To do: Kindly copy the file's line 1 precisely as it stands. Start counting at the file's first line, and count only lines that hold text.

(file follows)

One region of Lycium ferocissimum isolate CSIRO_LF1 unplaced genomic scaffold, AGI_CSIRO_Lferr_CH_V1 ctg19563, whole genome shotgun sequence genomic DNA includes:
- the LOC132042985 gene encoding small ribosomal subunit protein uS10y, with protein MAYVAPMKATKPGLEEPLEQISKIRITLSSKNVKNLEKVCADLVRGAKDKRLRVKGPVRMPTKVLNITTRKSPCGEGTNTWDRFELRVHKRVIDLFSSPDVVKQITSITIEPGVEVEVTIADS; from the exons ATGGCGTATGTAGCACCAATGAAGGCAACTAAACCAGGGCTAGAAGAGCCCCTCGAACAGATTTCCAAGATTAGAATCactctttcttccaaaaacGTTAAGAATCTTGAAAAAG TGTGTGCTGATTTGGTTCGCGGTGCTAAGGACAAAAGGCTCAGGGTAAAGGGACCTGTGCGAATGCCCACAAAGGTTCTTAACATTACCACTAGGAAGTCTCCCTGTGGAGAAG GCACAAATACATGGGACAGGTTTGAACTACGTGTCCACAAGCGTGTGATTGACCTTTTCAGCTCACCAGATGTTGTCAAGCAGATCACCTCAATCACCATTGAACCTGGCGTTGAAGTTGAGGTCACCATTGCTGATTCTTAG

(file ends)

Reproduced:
One region of Lycium ferocissimum isolate CSIRO_LF1 unplaced genomic scaffold, AGI_CSIRO_Lferr_CH_V1 ctg19563, whole genome shotgun sequence genomic DNA includes: